T.G. Jones And The Boys Of ‘39 by Rob Sawyer

EFC Heritage Society member Rob Sawyer is appealing for supporters’ memories of Everton players from a golden era. Rob, who wrote the excellent biography of Harry Catterick, says: “My dad and I watched the Blues sweep all before them in the 1980s but his greatest praise was reserved for the championship-winning team of 1938/39. This has inspired me to chronicle the players’ stories particularly that of Tommy ‘T.G.’ Jones, dubbed ‘The Prince of Centre- Halves’.” Those lucky enough to see it, claim that this team best-fulfilled the School of Science billing bestowed upon the Club by former Derby County striker, Steve Bloomer. Much like in 1984, something clicked for a team that had been in a state of transition during the previous season. And, just like Kendall’s champions, the 1938/39 team was a finely-tuned mix of youth and experience, skill and steel. Agile goalkeeper Ted Sagar was nicknamed ‘The Boss’ for the way he dominated his box. Uncompromising full-backs Billy Cook and Norman...
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Welcoming Old Friends…by Tony Onslow

Burnley's game at Goodison Park is the only top-flight fixture this weekend that features two founder members of the Football League. Burnley began life playing under the rules of Rugby School but switched to the FA code following an invitation from the local cricket club to join them at their established home of Turf Moor. The Burnley footballers first played here in 1883, which means only Preston North End have occupied their home ground for a longer length of time in English football. Burnley were soon given a shock introduction into the realities of the association game when, in October 1883, they were beaten 9-1 by a neighbouring Padiham side that included several Scottish imports. The Turf Moor outfit quickly did the same, surpassed their neighbours and, in September 1888, became a founder member of the Football League. They first met Everton on alternative weekends in November 1888. The first was on a section of Turf Moor that had been fenced off from the cricket...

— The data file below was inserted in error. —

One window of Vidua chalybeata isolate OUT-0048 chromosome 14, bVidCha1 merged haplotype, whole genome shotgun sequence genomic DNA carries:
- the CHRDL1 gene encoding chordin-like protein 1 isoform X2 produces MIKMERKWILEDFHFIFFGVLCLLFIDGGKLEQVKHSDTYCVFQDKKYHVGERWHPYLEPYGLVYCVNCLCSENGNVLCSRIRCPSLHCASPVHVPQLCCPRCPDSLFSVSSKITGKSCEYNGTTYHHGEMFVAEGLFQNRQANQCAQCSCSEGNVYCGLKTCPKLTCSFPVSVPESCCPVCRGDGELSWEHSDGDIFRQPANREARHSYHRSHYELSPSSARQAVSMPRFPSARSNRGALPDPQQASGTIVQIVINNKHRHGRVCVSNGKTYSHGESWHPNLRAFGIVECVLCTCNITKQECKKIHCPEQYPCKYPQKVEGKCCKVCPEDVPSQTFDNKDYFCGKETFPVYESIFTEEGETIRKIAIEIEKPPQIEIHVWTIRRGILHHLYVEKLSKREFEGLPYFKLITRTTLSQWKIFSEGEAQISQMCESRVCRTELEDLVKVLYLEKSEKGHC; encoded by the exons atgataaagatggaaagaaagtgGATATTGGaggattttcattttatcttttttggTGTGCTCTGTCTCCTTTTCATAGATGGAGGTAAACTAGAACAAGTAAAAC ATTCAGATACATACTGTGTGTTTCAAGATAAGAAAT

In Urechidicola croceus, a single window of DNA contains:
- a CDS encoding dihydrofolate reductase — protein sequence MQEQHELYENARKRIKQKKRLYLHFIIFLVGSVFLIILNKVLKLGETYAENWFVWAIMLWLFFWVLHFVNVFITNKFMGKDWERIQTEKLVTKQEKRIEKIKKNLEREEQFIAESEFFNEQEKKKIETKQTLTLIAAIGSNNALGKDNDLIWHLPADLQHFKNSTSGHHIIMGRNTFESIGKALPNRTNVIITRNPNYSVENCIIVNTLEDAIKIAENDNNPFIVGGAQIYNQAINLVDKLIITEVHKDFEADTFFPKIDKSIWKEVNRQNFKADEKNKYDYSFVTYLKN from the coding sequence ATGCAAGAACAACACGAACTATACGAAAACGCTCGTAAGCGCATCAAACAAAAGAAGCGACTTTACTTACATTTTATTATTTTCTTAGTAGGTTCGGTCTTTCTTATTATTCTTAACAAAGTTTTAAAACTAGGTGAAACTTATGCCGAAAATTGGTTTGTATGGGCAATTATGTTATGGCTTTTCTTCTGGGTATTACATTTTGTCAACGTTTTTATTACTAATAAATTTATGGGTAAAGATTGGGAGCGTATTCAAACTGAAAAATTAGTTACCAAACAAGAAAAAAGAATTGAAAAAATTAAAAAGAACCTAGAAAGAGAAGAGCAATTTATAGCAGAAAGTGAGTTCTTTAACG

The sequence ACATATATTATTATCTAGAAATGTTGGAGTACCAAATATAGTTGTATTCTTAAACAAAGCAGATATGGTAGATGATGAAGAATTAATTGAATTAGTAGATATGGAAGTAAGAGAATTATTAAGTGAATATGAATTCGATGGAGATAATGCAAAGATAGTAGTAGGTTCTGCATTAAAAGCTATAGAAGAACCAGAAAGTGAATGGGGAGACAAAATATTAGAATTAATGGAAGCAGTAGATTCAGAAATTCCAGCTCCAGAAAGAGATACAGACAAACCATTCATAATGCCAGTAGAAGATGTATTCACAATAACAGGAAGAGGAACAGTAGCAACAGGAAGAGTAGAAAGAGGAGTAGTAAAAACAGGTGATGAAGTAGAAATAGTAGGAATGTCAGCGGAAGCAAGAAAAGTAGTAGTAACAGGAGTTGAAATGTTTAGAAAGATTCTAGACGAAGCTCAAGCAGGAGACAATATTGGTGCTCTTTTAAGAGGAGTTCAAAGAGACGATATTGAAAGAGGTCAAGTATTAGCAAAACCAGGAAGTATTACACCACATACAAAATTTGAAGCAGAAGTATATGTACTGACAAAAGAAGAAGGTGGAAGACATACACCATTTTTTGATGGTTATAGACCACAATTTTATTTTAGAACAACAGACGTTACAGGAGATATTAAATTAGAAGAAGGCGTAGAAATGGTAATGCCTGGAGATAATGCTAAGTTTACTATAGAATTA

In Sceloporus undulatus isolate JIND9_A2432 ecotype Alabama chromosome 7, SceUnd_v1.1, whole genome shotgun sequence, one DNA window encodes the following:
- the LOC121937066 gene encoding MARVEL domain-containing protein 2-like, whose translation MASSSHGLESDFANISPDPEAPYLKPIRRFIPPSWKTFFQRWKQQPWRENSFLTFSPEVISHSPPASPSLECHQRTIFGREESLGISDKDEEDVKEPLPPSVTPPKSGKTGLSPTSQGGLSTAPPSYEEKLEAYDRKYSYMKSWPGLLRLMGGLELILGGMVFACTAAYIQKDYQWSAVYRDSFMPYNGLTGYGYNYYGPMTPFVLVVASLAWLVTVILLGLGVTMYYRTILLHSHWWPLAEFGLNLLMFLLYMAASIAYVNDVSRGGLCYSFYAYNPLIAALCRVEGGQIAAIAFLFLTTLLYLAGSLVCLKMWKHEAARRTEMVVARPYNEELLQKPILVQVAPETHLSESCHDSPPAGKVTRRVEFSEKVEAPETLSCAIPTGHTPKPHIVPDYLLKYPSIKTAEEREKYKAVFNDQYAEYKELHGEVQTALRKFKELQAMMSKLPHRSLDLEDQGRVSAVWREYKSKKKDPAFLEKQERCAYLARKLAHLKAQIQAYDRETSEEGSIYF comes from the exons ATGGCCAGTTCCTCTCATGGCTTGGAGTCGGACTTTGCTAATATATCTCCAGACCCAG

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When Parker Tamed Tigers by Dave Prentice

    Run through the list of Everton’s record scorers against almost every club we’ve ever faced and one name predictably dominates. William Ralph Dean. Everton’s top scorer against Arsenal? Dixie with 12 goals. Liverpool? Dixie with 19. Chelsea? Dixie again with 10. But not today’s visitors Hull City. The man who tormented the Tigers even more than the celebrated Dixie throughout his career was another Everton striker, a man who doesn’t feature as frequently whenever lists of Everton’s great forwards are mentioned but whose goals return was impressive. John Willie Parker was described as a “stylish inside- forward” who played much of his football for Everton during the brief spell we spent outside the top flight between 1951 and 1954. He scored 89 goals in his 176 Everton appearances, many of them in that spell – and in the promotion campaign of 1953/54 top-scored with 31 goals in 38 starts. He scored once against Hull that season, but it was in Everton’s first campaign of Second Division football...
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Phew, 9-1 win is a scorcher by David Prentice

                  Cartoon “Referees and the Heat Wave. Suggested Outfit”; headline from the Liverpool Daily Post & Mercury –   “Football Hot O! Players Collapse”; a cartoon from the Football Echo of Saturday 8 September, reflecting on the heatwave. Caption reads: ‘Overheard last Saturday: “Tommy, come and stand in the shade; it’s cooler.” The start of September 1906 saw England sweltering in a heatwave – the most intense temperatures recorded in the 20th century. It was weather for sunbathing, not sport, as the temperatures topped 32 degrees for four successive days throughout most of the country. No surprise, then, that the Liverpool Daily Post & Mercury’s headline for Monday 3 September read: Football Hot O! A Warm Kick- Off And Enormous Crowds. Players Collapse. While the editorial began: “The Glorious First, which duly celebrates the commencement of two distinct classes of sport – football and partridge shooting – will long be remembered for its overpowering heat.” Maybe the heat helped explain the events at Goodison Park on  the  Monday evening of 3...